Palestinian rioters in the Arab-Israeli town of Shuafat outside Jerusalem have completely destroyed a new light rail system built by Israel to improve travel in the city and connect it to other towns.
Arab rioters in Shuafat, the hometown of murdered Arab teenager Muhammad Abu Khdeir, launched bombs at three light rail stations over the July 4th holiday weekend and severed the train lines to ensure that the system is beyond repair, according to sources on the ground who toured the city.
Shuafat has been one of the main epicenters of violence and riots in Jerusalem since it was announced that Israeli citizens killed Khdeir in an apparent revenge attack for the recent kidnapping and murder by Hamas of three Jewish teenagers.
Rioters in the city were spotted pulling up pieces of the sidewalk near the rail station and using handheld saws to cut into the rail line, which was completed about three years ago.
Others spray painted violent messages against Israel, including one that read: "Death to Israel," according to photographs.
The total destruction of the modern light rail—which was seen as a symbol of coexistence between Israeli and Arab areas of Jerusalem—is evidence of mounting frustration among Israeli Arabs, who have increasingly clashed with Israeli police as tensions reach a boiling point following the murders.
"These are Arab-Israelis in Jerusalem, and they destroyed a multi-million dollar project that connected them to the rest of the city," said Jonathan Schanzer, vice president of research for the Foundation for Defense of Democracies (FDD). "This is apartheid, self imposed."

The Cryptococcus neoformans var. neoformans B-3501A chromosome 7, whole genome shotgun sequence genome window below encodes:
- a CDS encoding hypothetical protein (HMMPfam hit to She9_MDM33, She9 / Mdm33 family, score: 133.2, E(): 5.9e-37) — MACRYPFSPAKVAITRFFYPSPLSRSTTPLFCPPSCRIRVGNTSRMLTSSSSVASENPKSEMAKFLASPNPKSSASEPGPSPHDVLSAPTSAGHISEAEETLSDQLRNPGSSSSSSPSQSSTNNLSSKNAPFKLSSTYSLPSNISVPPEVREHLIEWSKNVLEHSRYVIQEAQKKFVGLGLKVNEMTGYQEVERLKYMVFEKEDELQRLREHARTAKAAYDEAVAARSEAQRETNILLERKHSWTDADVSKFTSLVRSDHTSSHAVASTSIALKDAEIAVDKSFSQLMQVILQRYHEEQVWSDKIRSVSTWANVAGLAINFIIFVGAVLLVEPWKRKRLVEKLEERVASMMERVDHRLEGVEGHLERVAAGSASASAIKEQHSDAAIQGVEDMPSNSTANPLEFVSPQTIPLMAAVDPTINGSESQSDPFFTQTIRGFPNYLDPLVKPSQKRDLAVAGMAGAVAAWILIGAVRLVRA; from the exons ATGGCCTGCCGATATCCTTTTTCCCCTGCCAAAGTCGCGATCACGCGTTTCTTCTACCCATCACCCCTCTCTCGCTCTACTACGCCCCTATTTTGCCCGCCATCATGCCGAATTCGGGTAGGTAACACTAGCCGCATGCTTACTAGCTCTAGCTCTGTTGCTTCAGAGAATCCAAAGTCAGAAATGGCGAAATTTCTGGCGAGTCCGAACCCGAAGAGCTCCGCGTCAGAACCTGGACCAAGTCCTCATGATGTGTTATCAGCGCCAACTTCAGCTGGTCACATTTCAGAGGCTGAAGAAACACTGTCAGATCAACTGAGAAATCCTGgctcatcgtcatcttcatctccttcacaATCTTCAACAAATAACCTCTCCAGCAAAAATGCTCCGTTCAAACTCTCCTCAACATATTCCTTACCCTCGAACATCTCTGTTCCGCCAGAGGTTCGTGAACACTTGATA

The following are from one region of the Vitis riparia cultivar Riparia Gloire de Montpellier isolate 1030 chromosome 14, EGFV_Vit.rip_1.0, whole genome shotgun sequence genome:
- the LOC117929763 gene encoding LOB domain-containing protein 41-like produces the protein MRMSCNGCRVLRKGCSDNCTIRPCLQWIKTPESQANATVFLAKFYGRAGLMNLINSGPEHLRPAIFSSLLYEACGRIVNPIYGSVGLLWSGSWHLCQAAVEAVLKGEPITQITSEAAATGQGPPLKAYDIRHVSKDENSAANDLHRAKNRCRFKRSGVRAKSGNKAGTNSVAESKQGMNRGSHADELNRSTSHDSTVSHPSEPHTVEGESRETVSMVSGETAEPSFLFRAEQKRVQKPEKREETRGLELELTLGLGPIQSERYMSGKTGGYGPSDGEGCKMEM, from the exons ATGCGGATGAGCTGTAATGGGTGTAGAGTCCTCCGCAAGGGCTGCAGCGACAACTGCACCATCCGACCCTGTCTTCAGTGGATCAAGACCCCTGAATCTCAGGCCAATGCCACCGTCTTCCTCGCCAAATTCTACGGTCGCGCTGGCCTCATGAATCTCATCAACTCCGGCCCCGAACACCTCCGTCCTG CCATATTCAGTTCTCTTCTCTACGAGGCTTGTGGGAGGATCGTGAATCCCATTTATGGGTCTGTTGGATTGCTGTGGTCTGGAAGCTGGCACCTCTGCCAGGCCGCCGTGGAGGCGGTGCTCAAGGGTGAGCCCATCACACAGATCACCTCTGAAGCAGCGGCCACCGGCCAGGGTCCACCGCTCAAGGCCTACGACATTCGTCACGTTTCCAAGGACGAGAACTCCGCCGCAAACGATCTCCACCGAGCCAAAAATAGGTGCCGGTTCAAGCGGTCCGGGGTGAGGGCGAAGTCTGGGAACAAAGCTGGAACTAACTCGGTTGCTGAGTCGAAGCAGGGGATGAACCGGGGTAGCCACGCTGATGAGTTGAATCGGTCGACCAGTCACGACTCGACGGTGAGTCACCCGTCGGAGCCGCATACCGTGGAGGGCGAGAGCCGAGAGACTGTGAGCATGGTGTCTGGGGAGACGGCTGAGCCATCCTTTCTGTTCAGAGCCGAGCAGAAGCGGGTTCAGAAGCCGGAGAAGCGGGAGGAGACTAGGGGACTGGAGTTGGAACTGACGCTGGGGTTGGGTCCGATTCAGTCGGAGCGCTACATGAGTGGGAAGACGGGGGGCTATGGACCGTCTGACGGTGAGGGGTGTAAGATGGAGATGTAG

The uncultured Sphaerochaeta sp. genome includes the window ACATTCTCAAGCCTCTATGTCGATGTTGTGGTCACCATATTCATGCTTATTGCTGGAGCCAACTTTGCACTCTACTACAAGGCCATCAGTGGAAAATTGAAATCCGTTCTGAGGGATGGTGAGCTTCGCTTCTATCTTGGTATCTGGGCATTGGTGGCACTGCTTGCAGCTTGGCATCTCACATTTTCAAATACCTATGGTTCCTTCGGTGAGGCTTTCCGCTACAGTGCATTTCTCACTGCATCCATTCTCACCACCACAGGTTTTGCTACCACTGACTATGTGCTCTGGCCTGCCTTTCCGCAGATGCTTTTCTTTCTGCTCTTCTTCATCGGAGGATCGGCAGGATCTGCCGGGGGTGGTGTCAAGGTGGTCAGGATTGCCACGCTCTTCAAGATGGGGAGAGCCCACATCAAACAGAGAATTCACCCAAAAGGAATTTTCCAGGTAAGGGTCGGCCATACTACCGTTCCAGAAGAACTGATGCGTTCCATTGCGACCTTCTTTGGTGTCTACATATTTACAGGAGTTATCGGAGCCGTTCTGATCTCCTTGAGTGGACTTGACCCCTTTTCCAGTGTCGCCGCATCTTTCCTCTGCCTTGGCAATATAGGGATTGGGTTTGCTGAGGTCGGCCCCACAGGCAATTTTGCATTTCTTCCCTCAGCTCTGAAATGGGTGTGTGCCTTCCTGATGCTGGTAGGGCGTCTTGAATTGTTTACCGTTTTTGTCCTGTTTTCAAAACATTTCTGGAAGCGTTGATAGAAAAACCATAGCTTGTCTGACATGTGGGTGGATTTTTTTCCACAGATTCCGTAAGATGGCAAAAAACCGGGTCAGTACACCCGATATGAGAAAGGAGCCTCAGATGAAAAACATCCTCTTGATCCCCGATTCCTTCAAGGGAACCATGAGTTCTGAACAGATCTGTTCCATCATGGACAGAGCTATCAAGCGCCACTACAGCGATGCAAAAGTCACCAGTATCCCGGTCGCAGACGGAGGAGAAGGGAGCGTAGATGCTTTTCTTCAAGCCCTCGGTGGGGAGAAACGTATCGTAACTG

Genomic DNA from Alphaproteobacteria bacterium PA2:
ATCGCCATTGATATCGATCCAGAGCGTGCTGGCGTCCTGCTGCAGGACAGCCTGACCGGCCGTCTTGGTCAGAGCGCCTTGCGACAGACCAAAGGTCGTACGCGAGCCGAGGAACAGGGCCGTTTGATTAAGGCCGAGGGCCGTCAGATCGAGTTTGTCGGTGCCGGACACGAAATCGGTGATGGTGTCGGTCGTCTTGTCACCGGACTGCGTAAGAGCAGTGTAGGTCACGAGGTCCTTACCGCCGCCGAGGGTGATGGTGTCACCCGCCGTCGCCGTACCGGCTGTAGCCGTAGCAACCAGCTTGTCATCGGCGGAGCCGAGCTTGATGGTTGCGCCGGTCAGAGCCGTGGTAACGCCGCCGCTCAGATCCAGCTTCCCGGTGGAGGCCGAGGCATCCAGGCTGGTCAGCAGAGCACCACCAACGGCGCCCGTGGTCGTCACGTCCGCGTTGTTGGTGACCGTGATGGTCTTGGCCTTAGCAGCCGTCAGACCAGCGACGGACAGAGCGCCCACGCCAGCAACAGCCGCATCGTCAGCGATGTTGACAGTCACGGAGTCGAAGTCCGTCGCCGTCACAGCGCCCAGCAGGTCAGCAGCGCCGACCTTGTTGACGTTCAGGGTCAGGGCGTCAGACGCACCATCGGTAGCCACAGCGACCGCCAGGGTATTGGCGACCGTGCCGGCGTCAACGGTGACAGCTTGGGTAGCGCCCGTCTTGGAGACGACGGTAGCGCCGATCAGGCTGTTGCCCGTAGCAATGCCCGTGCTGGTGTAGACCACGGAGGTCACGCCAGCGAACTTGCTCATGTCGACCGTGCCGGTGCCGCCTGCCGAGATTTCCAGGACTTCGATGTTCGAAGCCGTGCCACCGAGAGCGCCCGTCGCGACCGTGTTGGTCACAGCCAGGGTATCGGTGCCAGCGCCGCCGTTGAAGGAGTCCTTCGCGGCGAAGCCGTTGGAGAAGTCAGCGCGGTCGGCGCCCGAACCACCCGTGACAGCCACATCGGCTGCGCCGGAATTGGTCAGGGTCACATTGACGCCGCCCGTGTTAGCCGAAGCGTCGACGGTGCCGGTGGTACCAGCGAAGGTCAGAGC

Rioters targeted the light rail to send a message that they reject increased ties to Israel and the unification of East and West Jerusalem that the trolley represents, according to Schanzer.
"It’s a very straightforward message: We don’t want to be connected," he said.
The town of Shuafat, located just miles from Jerusalem’s historic Old City, erupted last week after the 16-year-old Khdeir’s burned body was discovered. Israel has arrested six suspects in the murder, three of whom are reported to have admitted to the killing.
The light rail station near Khdeir’s home was first hit on July 3 followed by attacks on other nearby stations in the subsequent days.
Protestors in Shuafat also draped Kheider’s home with the flag of the Popular Front for the Liberation of Palestine (PFLP), a terror group that has urged area residents to start a popular uprising against Israel in recent days.
Israeli Arabs are literally burning the bridges that tied Jerusalem together and gave residents hope that peace in the city was possible, Schanzer said.
"The bridges are being burned," he said. "The message is not lost on Israelis right now."
Arabs within Israel are turning to violence this time around, as opposed to other recent outbreaks of violence perpetrated mainly by terrorists in the Hamas-ruled Gaza Strip.
"There’s a concern that Palestinians living within Israel’s green line are the ones pushing back against coexistence the hardest," Schanzer said.
The Jerusalem light rail began running in mid-2011 and quickly became a symbol of Israeli efforts to join the city together and facilitate travel among area towns across the East and West Jerusalem, which have historically had tensions.
The rail cost more than $1 billion to construct and Israeli officials have reportedly said that it could take months to rebuild the bombed out lines.
Access to some routes has been halted as a result of the violence, with some areas being completely cut off from the rest of Jerusalem, according to the Jewish Press.
Published under: Israel